What is missing from Mr Behnam’s consumer/investor protection narrative is the portion that discusses government securing its legal tender turf.  While the government’s position as source of the nation’s circulating currency is not under immediate threat, the federal government’s concern has often been dressed in the rhetoric of financial stability or economic growth.  I believe market makers in the cryptocurrency trade are already mindful of this but earlier predictions about increased scrutiny are taking fruit.

Alton Drew


National Futures Association notice on swap dealer member supervision over marketing materials …

Notice I-20-48

December 22, 2020

Effective date for Interpretive Notice establishing SD supervision requirements over use of marketing materials

NFA recently adopted an Interpretive Notice entitled NFA Compliance Rule 2-9(d) Swap Dealer and Major Swap Participant Supervision of the Use of Marketing Materials. The Interpretive Notice provides guidance to swap dealer (SD) Members regarding their regulatory obligations under Compliance Rule 2-9(d) related to their use of marketing materials. The Interpretive Notice is based on supervisory principles that are tailored to reflect that SD Members conduct business exclusively with counterparties that qualify as eligible contract participants and negotiate bilateral, bespoke swaps tailored to a counterparty’s specific needs. The Interpretive Notice will become effective on May 31, 2021.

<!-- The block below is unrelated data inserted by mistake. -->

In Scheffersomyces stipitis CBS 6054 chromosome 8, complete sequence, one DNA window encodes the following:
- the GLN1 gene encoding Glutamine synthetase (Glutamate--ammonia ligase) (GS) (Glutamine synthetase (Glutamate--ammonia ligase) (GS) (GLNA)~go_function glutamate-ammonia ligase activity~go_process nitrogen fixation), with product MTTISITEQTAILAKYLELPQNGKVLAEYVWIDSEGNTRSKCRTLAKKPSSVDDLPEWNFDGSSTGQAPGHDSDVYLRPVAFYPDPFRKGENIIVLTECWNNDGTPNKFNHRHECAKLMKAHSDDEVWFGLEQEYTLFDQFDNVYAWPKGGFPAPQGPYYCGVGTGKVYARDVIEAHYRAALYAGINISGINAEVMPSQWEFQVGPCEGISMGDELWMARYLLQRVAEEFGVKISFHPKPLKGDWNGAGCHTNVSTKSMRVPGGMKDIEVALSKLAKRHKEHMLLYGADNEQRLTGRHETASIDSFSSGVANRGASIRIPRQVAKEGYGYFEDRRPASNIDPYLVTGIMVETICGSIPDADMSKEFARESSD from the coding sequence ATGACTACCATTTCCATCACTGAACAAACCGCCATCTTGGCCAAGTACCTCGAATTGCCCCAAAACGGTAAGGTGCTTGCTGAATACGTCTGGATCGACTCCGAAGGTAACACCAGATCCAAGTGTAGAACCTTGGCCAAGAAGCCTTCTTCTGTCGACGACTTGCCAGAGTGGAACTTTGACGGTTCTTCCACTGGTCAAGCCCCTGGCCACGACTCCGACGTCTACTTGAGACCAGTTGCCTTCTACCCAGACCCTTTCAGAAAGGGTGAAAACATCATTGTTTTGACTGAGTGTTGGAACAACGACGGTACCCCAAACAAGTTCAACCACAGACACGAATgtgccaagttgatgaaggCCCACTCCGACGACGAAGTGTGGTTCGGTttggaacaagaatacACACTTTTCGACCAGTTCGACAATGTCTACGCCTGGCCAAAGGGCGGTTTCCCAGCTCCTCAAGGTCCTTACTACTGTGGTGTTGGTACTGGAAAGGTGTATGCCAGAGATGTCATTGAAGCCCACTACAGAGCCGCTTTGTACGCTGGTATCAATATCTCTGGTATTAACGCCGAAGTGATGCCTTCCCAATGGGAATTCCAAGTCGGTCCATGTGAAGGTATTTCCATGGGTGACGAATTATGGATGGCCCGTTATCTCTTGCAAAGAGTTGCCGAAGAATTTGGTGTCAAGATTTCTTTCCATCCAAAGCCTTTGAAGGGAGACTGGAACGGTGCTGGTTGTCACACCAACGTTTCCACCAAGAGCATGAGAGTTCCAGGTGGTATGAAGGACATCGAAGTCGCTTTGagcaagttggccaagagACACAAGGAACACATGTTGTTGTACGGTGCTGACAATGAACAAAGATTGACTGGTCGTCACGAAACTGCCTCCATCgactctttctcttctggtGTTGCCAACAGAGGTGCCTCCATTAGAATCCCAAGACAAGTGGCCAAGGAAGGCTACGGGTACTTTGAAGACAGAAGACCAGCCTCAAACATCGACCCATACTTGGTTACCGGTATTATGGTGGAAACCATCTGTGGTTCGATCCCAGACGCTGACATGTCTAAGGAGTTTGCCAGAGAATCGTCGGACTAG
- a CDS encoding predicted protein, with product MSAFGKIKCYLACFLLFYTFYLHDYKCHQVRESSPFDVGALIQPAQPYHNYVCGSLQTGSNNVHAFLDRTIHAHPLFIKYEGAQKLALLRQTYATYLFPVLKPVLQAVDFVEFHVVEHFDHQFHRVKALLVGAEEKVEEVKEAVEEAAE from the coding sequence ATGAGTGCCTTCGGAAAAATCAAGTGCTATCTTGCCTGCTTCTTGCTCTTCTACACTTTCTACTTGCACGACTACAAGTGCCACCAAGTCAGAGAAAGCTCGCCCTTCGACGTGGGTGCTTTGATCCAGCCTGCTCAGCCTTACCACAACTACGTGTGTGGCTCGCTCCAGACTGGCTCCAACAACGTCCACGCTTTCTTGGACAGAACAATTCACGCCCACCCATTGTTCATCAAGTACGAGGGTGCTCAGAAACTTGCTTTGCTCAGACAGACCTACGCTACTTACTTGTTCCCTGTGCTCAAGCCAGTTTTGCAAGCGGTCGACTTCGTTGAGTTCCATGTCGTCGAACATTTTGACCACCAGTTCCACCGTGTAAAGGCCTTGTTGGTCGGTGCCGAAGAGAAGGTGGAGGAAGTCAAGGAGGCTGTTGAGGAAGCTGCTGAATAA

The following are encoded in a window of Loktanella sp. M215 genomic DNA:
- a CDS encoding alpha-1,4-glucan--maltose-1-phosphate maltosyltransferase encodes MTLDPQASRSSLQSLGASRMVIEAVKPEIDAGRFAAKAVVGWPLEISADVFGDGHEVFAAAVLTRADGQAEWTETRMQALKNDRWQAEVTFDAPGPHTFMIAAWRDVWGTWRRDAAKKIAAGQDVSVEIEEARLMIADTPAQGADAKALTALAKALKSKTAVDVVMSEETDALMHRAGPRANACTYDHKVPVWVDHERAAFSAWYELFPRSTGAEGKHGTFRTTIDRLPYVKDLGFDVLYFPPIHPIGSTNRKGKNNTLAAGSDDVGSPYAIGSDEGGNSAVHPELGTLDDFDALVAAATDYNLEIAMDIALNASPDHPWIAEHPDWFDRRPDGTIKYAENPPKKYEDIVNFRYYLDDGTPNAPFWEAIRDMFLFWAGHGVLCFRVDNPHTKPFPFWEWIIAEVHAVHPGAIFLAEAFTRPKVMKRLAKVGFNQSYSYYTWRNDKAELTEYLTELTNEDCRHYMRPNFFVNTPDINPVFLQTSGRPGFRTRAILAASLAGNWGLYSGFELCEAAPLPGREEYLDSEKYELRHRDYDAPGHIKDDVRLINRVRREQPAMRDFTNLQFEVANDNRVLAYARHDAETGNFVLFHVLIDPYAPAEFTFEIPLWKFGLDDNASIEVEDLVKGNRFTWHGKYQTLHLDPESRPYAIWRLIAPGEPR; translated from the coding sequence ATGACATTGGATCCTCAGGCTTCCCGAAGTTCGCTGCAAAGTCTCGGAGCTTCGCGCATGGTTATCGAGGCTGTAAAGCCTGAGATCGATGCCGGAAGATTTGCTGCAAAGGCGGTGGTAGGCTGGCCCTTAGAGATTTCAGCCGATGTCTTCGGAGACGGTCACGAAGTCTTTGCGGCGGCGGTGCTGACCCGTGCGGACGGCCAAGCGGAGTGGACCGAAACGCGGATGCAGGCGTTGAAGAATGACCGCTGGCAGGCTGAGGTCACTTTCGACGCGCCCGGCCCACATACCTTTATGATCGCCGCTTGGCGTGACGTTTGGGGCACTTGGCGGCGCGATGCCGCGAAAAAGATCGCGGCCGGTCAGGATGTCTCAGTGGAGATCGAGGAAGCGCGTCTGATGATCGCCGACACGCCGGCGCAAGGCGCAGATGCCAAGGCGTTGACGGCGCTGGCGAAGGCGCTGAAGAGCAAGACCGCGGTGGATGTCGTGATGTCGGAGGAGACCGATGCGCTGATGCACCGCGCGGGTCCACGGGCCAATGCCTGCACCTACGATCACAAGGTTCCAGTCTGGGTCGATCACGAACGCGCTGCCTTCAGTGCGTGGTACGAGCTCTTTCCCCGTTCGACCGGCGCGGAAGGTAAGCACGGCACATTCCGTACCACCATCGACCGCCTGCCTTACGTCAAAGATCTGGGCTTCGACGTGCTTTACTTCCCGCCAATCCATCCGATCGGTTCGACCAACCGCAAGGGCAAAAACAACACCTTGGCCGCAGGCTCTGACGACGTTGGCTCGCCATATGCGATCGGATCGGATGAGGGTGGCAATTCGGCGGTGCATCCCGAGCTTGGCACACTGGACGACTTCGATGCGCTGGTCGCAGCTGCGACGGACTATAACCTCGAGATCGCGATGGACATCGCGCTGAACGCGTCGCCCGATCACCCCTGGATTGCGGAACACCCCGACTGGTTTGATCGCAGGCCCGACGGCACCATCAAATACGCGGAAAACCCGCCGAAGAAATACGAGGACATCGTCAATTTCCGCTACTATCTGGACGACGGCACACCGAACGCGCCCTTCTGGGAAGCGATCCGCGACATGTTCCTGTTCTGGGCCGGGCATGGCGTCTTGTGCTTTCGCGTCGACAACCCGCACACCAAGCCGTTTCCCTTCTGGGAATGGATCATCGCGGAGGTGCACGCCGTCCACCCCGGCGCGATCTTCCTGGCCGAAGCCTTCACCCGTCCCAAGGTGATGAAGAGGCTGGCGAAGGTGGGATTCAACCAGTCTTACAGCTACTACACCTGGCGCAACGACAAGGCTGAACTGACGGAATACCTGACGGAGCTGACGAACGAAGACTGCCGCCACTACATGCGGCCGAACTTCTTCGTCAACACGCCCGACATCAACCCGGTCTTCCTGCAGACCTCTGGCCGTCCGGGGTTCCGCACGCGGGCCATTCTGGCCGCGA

NFA Compliance Rule 2-9(d) places a continuing responsibility on each SD Member to diligently supervise its employees and agents in the conduct of their swap activities for or on behalf of the Member. Compliance Rule 2-9(d) is broadly written to provide each firm with some degree of flexibility in determining what constitutes “diligent supervision” and in developing and implementing written supervisory procedures tailored to meet the Member’s particular needs. Although NFA leaves the exact form of supervision to the SD Member, all SD Members are required to have written policies and procedures designed to achieve ongoing compliance with applicable NFA and CFTC requirements. In discharging their supervisory obligations, SD Members should have written policies and procedures (supervisory program) governing the use of marketing materials if they provide marketing materials to counterparties and potential counterparties.